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Finding and Recommendation 4

Little Hover Commission 2004

Regulation of Acupuncture: A Complementary Therapy Framework

Finding 4:

The examination of candidates for licensure is a critical quality control measure for assuring competency of providers and is an essential mechanism for ensuring that evolving public policy goals are met.

California's regulator has had difficulties with the acupuncture examination, including documented fraud and criminal charges during the 1980s that spawned security improvements that require continuous refinement. In debating improvements to the examination, policy-makers also have considered replacing the California test with the examination offered by the National Certification Commission for Acupuncture and Oriental Medicine.

Most other California health professionals are licensed based on a national examination. However, the acupuncture profession is still relatively new in its evolution within the United States and the profession in California has evolved somewhat differently than it has developed nationally. Just as different nations take different regulatory approaches to acupuncture, herbs and other modalities of traditional Oriental medicine, so do different states. As the profession evolves in America, a national examination may become the norm.

However, at this juncture, the independent psychometric analysis of the two examinations determined that while both the California and national examinations are statistically sound and meet all other measures of quality, the California examination was somewhat more robust. In addition, by controlling its own examination, California can directly control the evolution of policies and priorities. California has been able to achieve this goal even though the exam is administered by a private firm under contract.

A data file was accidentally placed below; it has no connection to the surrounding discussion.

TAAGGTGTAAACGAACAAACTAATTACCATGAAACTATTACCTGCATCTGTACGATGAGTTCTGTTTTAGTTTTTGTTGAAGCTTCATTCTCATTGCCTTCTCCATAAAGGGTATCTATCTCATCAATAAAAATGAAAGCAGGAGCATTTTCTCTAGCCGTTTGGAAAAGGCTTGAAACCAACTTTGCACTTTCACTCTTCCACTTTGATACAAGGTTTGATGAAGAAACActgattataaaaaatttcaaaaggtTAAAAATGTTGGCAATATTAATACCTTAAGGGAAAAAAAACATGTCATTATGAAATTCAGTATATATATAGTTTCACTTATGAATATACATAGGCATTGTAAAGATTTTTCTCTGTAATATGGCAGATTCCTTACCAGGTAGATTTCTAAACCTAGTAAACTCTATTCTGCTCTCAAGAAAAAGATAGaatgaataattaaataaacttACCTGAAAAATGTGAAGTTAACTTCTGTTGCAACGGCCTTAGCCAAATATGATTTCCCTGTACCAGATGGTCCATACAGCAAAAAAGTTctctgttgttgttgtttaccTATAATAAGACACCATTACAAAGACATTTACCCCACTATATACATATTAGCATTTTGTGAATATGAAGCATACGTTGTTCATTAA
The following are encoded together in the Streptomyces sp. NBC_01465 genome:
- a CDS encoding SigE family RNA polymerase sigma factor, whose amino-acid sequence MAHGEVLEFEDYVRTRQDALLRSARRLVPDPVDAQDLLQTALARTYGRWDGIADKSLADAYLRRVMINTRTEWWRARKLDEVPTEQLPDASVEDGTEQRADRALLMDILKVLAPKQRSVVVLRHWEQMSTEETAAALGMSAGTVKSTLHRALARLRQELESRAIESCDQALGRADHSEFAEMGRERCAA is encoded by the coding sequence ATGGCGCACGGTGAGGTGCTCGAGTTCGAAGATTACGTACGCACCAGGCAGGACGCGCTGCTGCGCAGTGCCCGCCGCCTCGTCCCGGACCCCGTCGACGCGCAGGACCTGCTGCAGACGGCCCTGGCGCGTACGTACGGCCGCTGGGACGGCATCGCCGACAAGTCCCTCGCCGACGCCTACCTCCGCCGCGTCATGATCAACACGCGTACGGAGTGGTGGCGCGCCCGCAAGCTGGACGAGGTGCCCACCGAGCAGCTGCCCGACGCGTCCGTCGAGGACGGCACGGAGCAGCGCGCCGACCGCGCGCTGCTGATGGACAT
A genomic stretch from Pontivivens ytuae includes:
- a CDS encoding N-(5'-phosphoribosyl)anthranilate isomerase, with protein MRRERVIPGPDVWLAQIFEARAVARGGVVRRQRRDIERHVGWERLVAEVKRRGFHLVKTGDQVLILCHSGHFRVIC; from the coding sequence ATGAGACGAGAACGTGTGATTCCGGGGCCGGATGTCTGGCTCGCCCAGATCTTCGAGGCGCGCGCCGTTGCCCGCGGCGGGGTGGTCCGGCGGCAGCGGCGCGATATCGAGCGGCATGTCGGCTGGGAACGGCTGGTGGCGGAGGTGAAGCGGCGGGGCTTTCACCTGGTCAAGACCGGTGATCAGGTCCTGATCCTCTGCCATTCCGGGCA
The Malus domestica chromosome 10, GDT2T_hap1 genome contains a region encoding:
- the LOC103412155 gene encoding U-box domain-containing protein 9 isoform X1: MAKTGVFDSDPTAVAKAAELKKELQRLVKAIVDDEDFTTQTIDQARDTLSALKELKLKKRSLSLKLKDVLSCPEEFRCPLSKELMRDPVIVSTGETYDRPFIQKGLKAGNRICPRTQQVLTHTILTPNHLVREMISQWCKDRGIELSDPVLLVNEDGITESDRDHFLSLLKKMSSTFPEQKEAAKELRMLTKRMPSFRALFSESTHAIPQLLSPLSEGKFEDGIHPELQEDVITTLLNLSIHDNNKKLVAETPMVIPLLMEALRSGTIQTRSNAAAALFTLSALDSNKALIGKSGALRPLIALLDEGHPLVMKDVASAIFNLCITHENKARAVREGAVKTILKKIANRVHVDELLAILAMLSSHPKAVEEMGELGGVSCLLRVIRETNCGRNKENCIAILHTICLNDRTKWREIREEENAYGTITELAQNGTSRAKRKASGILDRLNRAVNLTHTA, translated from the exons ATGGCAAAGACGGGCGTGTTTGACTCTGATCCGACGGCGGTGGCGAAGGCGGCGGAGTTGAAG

The California examination does need to be refined to ensure that critical knowledge is tested and passed. Further, when the practical component of the examination was canceled in 1999, regulators lost the means to ensure that candidates possess the physical skills necessary for safe practice. Finally, ongoing concerns regarding exam security plague all professional examinations, requiring sophisticated and continuous vigilance.

Recommendation 4:

The California Acupuncture Board should continue to control its examination to ensure that the State's policy goals are met. Among the policy goals that the State should ensure:

  • Demonstrate knowledge of critical components of safe practice. "Must-pass" modules should be required for areas of particular concern, including herb-drug interactions, exclusive use of single-use disposable needles, additional infection control measures, understanding of emerging infectious diseases, "red flag" conditions, first aid procedures, and knowing when and how to refer to physicians.
  • Competitive examination administration. The board should continue to contract out for the secure administration of the California-designed and controlled examination.
  • Develop strategy for implementing internship. This time-tested strategy for proving the practical skills necessary to be successful in many health professions should replace the discontinued practical portion of the examination.



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